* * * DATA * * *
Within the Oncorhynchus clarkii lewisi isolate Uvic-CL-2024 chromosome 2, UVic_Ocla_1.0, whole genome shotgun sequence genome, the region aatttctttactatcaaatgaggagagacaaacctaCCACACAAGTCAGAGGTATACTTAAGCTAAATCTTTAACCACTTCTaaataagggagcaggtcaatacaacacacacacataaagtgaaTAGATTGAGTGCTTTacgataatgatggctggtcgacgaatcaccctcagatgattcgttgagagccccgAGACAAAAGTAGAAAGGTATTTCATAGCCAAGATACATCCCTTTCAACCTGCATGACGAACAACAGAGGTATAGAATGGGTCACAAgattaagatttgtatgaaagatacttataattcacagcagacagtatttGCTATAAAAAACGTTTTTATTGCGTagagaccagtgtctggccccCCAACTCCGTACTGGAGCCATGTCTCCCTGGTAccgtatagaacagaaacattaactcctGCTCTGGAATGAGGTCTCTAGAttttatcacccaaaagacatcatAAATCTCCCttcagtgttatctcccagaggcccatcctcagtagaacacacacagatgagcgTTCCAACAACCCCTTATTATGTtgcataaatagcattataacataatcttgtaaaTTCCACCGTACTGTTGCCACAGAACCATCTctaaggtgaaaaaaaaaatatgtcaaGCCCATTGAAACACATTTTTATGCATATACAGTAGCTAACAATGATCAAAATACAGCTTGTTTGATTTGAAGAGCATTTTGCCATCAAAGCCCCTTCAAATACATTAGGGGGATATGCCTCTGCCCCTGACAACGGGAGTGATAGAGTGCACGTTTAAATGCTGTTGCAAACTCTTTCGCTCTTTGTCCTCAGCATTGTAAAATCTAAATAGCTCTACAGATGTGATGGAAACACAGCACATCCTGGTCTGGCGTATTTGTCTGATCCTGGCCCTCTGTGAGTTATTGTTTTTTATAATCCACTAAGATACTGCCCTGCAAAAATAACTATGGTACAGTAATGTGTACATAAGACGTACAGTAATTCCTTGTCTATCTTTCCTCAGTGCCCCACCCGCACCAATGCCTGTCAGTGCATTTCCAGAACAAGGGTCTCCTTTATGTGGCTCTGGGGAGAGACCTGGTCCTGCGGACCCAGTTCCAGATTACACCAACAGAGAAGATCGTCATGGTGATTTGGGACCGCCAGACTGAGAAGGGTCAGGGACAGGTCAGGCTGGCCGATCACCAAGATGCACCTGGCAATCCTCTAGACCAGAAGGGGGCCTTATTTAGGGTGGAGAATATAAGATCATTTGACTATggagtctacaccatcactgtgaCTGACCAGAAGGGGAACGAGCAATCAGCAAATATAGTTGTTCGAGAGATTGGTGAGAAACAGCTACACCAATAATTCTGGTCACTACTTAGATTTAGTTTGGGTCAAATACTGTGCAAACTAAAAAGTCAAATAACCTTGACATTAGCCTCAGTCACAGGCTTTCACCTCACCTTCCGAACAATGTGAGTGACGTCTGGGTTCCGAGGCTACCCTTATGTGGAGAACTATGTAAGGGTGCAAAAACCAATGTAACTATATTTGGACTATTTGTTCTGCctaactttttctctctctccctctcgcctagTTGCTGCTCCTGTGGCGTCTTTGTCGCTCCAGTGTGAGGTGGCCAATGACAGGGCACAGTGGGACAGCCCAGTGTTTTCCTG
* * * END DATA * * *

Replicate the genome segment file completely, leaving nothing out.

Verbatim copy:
Within the Oncorhynchus clarkii lewisi isolate Uvic-CL-2024 chromosome 2, UVic_Ocla_1.0, whole genome shotgun sequence genome, the region aatttctttactatcaaatgaggagagacaaacctaCCACACAAGTCAGAGGTATACTTAAGCTAAATCTTTAACCACTTCTaaataagggagcaggtcaatacaacacacacacataaagtgaaTAGATTGAGTGCTTTacgataatgatggctggtcgacgaatcaccctcagatgattcgttgagagccccgAGACAAAAGTAGAAAGGTATTTCATAGCCAAGATACATCCCTTTCAACCTGCATGACGAACAACAGAGGTATAGAATGGGTCACAAgattaagatttgtatgaaagatacttataattcacagcagacagtatttGCTATAAAAAACGTTTTTATTGCGTagagaccagtgtctggccccCCAACTCCGTACTGGAGCCATGTCTCCCTGGTAccgtatagaacagaaacattaactcctGCTCTGGAATGAGGTCTCTAGAttttatcacccaaaagacatcatAAATCTCCCttcagtgttatctcccagaggcccatcctcagtagaacacacacagatgagcgTTCCAACAACCCCTTATTATGTtgcataaatagcattataacataatcttgtaaaTTCCACCGTACTGTTGCCACAGAACCATCTctaaggtgaaaaaaaaaatatgtcaaGCCCATTGAAACACATTTTTATGCATATACAGTAGCTAACAATGATCAAAATACAGCTTGTTTGATTTGAAGAGCATTTTGCCATCAAAGCCCCTTCAAATACATTAGGGGGATATGCCTCTGCCCCTGACAACGGGAGTGATAGAGTGCACGTTTAAATGCTGTTGCAAACTCTTTCGCTCTTTGTCCTCAGCATTGTAAAATCTAAATAGCTCTACAGATGTGATGGAAACACAGCACATCCTGGTCTGGCGTATTTGTCTGATCCTGGCCCTCTGTGAGTTATTGTTTTTTATAATCCACTAAGATACTGCCCTGCAAAAATAACTATGGTACAGTAATGTGTACATAAGACGTACAGTAATTCCTTGTCTATCTTTCCTCAGTGCCCCACCCGCACCAATGCCTGTCAGTGCATTTCCAGAACAAGGGTCTCCTTTATGTGGCTCTGGGGAGAGACCTGGTCCTGCGGACCCAGTTCCAGATTACACCAACAGAGAAGATCGTCATGGTGATTTGGGACCGCCAGACTGAGAAGGGTCAGGGACAGGTCAGGCTGGCCGATCACCAAGATGCACCTGGCAATCCTCTAGACCAGAAGGGGGCCTTATTTAGGGTGGAGAATATAAGATCATTTGACTATggagtctacaccatcactgtgaCTGACCAGAAGGGGAACGAGCAATCAGCAAATATAGTTGTTCGAGAGATTGGTGAGAAACAGCTACACCAATAATTCTGGTCACTACTTAGATTTAGTTTGGGTCAAATACTGTGCAAACTAAAAAGTCAAATAACCTTGACATTAGCCTCAGTCACAGGCTTTCACCTCACCTTCCGAACAATGTGAGTGACGTCTGGGTTCCGAGGCTACCCTTATGTGGAGAACTATGTAAGGGTGCAAAAACCAATGTAACTATATTTGGACTATTTGTTCTGCctaactttttctctctctccctctcgcctagTTGCTGCTCCTGTGGCGTCTTTGTCGCTCCAGTGTGAGGTGGCCAATGACAGGGCACAGTGGGACAGCCCAGTGTTTTCCTG